I named the application 'Top Visitors', added the application to the Facebook directory, and within a week it had grown to 5,000 users. Within two weeks it had doubled to 10,000 users. It appeared there was definitely demand for the application so I added some more advanced features which provided more privacy. Basically a user could choose to be visible to some of their friends and invisible to others.

Pretty soon I began to get a variety of Privacy complaints from users. Based on the aforementioned privacy policy I had expected this to happen, and I even anticipated that Facebook may shut down my application completely when they recognized the vulnerability. Technically, my application only recognized users who made the conscious decision to install the application in their Profile. And since only Friends are allowed to view a Profile page, it did not seem to be a serious privacy concern.

However, as the creator of DotNetNuke, a pervasive platform in its own right, my own conscience began to get the best of me. To preempt the embarrassment of getting branded a malicious 'hacker' I reached out to Facebook in May 2008 and was lucky enough to get into contact with Facebook Vice President of User Growth, Mobile and International Expansion, Chamath Palihapitiya. I explained the vulnerability to him and recommended a modification to their Profile parser. To their credit, Facebook moved very quickly to patch their site, eliminating the vulnerability within days with no side effects or public consequences. I was highly impressed with the professionalism of their executive management and how serious they are in regards to user privacy.

The patch effectively busted my application, so the next barrage of complaints I received were from the thousands of Facebook users who were big fans of the Top Visitors application and were wondering why it was suddenly broken. I posted a note in the application directory listing indicating that a change to the underlying Facebook platform was responsible for the problem and that there was no known solution. Many people did not read this message and to this day I still get complaints from users who want to add the application to their profile ( I should probably remove the applicaton from the Facebook directory ).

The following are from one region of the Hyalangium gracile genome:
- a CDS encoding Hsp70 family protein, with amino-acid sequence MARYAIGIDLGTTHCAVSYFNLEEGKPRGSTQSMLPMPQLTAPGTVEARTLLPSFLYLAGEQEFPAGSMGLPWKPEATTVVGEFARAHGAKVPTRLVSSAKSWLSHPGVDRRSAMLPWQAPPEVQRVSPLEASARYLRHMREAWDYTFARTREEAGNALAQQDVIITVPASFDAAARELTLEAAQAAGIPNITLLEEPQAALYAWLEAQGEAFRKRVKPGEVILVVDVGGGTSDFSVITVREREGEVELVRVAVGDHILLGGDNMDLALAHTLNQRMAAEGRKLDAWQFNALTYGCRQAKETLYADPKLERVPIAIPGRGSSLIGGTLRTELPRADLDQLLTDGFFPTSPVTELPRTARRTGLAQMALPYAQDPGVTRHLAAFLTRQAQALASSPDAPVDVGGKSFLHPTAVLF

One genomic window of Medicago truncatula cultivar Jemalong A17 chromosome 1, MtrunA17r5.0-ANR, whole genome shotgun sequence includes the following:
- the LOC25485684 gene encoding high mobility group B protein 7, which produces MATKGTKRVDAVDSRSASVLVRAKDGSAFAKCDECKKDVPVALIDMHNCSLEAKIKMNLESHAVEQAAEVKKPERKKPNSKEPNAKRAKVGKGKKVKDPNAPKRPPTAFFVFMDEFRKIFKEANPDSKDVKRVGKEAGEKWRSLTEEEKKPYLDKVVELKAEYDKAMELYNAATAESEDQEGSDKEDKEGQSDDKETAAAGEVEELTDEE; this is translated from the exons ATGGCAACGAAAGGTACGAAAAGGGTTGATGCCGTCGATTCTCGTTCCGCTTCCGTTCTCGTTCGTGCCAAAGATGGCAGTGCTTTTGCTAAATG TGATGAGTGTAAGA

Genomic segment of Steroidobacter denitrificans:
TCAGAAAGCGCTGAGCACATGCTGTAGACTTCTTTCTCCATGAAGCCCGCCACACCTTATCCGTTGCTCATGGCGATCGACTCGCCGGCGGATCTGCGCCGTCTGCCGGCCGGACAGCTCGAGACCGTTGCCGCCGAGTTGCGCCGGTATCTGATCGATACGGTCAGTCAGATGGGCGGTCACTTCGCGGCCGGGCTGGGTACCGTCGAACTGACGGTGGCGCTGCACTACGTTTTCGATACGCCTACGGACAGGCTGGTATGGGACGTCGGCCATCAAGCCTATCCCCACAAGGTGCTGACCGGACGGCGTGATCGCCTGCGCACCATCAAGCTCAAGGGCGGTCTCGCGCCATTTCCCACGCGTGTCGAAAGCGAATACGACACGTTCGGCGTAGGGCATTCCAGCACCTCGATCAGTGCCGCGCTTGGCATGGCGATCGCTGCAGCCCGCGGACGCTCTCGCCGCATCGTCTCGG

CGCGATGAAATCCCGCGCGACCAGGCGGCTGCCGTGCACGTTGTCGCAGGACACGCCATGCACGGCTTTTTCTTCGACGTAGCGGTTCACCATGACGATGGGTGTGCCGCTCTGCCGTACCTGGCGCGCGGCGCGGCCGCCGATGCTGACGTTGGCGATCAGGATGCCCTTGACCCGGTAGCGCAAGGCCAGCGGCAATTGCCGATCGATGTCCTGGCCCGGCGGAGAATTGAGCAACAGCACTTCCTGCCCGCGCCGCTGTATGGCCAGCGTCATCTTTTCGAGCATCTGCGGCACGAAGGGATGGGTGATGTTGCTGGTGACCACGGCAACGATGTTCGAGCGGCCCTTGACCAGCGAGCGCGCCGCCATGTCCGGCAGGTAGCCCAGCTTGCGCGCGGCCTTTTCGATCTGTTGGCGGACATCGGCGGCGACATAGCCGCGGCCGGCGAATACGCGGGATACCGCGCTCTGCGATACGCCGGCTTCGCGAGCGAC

The one thing I find most perplexing about the whole thing is the fact that Facebook has not yet added such a feature to their platform. Since their business model is based on advertising, the number of "sticky" features in their platform are directly related to the amount of revenue they can generate. And I know for a fact that the Top Visitors application was extremely sticky - users would constantly refresh the page to see who had visited their Profile. And since no third party developer can create a feature such as this due to the technical restrictions, there would be no complaints of Facebook competing with its own platform developers. As far as privacy is concerned, Facebook could leave the feature disabled by default and allow users to enable it at their own discretion through their privacy settings. And including the Visibility capabilities similar to those I included in Top Visitors would provide users with ultimate control. Anyways, I have no idea how Facebook integrates feature requests with its roadmap, so we shall have to wait and see if something like this ever materializes...